Sustainability goals cannot be achieved without significantly reducing the energy usage of technology infrastructure, a study from Pure Storage reveals.
Pure Storage, an American technology company which develops all-flash data storage hardware and software products, partnered with Wakefield Research to survey over 1,000 sustainability managers in the U.S., U.K., France and Germany.
The Drivers of Change: Pure Storage IT Sustainability Impact Survey 2022 found that 86 per cent of sustainability program managers feel that companies cannot reach their sustainability goals without reducing energy usage within the tech in organizations.
In fact, this problem may deepen, with 81 per cent predicting the impact of the technology infrastructure on a company’s carbon footprint will increase over the next 12 months.
Respondents reported that their company’s leadership is treating sustainability initiatives as a priority, with the majority planning to meet sustainability goals within three to seven years. However, only half of those surveyed say they are on track with their goals.
The survey found that even though organizations do have sustainability initiatives and are making it a priority, most investments in this area fail to include environmental inefficiencies found in IT.
Just under 35 per cent of organizations said their IT departments are not taking the necessary steps to support their sustainability initiatives, compared to other groups within the company.
The report also found that digital transformation has encouraged IT professionals to prioritize the reduction of their carbon footprint, however, they aren’t choosing the correct solutions that support data storage capacity and minimize environmental impact simultaneously. According to the World Economic Forum, it’s estimated that digitization generated four per cent of global greenhouse gas emissions in 2020. By 2025, it’s predicted that data generation could double globally from today’s 97 zettabytes (97 trillion gigabytes).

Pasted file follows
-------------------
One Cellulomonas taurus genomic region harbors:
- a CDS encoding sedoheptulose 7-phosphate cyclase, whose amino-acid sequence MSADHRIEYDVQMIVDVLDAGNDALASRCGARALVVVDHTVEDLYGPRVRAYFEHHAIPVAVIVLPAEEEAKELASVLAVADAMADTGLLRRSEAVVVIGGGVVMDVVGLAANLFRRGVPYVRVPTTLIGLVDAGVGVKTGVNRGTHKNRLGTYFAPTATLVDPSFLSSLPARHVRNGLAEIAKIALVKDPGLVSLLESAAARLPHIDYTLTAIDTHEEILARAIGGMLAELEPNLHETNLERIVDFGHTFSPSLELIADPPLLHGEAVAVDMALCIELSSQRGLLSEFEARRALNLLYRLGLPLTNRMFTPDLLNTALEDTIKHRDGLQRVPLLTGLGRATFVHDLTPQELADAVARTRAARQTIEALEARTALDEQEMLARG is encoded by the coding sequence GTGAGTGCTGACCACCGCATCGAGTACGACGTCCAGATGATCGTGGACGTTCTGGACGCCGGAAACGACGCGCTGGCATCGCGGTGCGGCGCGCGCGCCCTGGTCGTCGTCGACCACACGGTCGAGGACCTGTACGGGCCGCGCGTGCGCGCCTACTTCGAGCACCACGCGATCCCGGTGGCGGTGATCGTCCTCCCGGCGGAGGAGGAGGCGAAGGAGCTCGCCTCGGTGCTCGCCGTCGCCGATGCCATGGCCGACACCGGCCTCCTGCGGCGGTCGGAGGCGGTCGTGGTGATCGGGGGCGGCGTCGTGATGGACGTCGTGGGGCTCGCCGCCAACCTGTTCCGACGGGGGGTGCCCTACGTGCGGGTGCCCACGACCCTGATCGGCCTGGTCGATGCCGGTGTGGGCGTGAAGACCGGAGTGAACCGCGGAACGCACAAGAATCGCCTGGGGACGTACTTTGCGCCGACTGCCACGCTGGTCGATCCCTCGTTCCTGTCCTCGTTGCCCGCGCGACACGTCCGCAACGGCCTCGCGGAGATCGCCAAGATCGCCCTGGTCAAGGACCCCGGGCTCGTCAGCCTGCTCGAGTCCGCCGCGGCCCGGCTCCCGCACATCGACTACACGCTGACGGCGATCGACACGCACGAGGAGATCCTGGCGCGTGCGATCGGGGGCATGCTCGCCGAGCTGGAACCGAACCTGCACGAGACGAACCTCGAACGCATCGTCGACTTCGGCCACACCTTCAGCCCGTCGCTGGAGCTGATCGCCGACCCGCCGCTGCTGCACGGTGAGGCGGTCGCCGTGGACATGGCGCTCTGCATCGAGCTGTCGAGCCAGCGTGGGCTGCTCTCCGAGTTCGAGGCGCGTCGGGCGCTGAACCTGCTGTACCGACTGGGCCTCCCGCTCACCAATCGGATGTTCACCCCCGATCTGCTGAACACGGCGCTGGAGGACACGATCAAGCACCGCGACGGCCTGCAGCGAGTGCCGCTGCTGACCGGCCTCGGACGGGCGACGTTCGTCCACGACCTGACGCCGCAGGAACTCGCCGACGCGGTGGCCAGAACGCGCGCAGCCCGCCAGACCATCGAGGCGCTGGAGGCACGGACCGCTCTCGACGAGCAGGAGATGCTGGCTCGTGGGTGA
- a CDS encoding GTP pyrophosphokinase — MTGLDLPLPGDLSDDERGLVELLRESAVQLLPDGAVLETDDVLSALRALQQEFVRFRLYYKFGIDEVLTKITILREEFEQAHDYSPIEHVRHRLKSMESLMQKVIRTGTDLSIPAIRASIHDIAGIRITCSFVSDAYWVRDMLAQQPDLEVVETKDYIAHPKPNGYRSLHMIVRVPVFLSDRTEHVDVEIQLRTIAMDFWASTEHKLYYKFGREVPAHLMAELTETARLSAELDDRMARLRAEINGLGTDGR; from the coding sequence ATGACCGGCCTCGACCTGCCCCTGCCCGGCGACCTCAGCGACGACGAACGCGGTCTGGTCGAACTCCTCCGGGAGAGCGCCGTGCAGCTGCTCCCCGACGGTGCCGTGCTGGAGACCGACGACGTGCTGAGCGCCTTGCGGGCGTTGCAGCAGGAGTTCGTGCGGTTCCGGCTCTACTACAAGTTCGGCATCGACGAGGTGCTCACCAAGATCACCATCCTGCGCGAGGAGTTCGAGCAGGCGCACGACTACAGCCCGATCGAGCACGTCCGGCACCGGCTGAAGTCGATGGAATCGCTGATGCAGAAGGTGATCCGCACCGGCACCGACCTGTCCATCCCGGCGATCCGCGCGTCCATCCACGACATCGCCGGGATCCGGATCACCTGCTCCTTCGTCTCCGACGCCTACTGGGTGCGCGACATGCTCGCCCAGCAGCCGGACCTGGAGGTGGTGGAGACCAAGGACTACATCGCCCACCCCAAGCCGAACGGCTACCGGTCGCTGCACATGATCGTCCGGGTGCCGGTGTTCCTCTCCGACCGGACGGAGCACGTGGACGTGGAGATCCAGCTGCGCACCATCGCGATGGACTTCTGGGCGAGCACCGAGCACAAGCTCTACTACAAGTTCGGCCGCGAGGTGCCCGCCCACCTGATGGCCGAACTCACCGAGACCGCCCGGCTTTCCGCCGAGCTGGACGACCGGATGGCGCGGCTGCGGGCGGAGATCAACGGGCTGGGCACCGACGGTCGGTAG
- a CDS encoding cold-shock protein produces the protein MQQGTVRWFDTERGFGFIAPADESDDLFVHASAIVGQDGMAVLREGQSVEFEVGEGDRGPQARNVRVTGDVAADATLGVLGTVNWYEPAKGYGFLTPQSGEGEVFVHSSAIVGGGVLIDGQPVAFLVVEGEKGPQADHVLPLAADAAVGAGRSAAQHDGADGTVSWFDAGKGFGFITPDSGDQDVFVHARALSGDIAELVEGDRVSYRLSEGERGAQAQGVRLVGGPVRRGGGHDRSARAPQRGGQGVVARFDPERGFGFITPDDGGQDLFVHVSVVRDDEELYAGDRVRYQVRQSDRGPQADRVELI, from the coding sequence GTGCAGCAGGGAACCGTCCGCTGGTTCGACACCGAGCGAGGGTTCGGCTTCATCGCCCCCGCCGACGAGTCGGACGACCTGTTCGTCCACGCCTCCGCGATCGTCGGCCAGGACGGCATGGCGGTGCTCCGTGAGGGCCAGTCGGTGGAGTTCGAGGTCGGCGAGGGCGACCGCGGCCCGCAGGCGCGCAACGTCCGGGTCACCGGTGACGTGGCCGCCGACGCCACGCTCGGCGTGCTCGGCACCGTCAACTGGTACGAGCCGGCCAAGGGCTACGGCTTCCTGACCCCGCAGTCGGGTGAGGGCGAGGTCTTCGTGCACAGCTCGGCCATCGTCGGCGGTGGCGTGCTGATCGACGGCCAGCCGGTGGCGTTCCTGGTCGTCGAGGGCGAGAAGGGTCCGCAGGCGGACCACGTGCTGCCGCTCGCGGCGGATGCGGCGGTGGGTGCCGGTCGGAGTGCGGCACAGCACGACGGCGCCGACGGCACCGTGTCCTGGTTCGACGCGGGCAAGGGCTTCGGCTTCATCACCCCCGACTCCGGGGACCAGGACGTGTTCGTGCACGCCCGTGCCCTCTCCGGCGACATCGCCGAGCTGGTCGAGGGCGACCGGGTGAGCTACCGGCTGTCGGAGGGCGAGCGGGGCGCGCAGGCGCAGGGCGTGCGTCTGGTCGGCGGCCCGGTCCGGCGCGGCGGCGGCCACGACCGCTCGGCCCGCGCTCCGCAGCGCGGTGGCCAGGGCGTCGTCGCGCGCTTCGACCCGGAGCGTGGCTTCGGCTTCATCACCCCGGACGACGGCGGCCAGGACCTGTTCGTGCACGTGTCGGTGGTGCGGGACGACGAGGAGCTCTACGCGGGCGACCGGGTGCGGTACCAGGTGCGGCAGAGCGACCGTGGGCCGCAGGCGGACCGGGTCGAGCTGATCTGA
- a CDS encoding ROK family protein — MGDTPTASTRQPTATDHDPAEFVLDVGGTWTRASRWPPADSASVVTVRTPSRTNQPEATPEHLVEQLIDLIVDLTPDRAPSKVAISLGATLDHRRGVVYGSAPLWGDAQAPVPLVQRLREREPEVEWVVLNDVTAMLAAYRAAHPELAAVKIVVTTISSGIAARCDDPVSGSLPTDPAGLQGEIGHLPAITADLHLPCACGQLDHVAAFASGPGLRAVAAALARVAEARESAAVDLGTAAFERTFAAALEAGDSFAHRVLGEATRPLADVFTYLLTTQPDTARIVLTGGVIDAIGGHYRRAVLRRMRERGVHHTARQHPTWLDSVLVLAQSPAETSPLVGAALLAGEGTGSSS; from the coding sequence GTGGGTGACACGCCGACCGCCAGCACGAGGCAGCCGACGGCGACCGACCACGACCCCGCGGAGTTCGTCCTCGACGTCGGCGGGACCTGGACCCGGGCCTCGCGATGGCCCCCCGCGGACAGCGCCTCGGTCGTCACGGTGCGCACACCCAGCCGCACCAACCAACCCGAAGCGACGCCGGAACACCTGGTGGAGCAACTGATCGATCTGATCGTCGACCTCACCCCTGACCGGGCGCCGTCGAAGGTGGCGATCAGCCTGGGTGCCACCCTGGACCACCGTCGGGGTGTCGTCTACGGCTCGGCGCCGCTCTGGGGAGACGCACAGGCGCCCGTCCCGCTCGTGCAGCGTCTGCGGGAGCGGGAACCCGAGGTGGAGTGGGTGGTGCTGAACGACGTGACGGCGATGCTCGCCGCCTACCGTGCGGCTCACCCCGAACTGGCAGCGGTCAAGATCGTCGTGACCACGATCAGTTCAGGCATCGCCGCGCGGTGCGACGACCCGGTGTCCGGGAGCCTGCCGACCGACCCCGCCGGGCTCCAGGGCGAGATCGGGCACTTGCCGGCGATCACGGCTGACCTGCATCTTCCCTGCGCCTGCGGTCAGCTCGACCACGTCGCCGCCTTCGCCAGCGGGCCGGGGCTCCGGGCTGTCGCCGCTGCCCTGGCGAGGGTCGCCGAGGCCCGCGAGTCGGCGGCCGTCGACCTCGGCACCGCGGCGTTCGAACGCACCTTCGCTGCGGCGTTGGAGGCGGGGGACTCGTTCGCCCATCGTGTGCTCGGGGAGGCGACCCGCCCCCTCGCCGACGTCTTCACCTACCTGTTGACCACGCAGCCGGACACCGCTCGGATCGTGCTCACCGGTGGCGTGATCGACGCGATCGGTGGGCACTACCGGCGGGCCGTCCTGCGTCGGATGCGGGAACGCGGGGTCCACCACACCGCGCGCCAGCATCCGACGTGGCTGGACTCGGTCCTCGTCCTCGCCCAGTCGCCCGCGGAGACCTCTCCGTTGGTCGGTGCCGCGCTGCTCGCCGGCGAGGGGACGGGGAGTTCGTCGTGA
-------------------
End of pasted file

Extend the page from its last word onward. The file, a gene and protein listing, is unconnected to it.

Fixing this problem starts with addressing the unsustainable environmental impact of inefficient technology. But almost 60 per cent say IT infrastructure sustainability is likely to be overlooked during the vendor selection process, and 64 per cent of sustainability managers have noted that they’ve only become involved in an organization’s IT strategy after the technology purchasing process has already started.
Pure Storage’s report does suggest some solutions to this problem to create a sustainable tech infrastructure. To begin with, sustainability initiatives should be at the forefront of IT decisions makers’ supply chain decisions and operations, respondents said.
Respondents added that this practice would be beneficial in the following ways:
50 per cent say it would facilitate more communication between IT and sustainability program teams
47 per cent agree it would create easier reporting
46 per cent agree it would prevent the use of potentially harmful technology or practices
46 per cent saying that it would ensure IT is aligned with sustainability goals
Lastly, all respondents surveyed said that there are many benefits from garnering input from sustainability managers earlier in the IT planning process.
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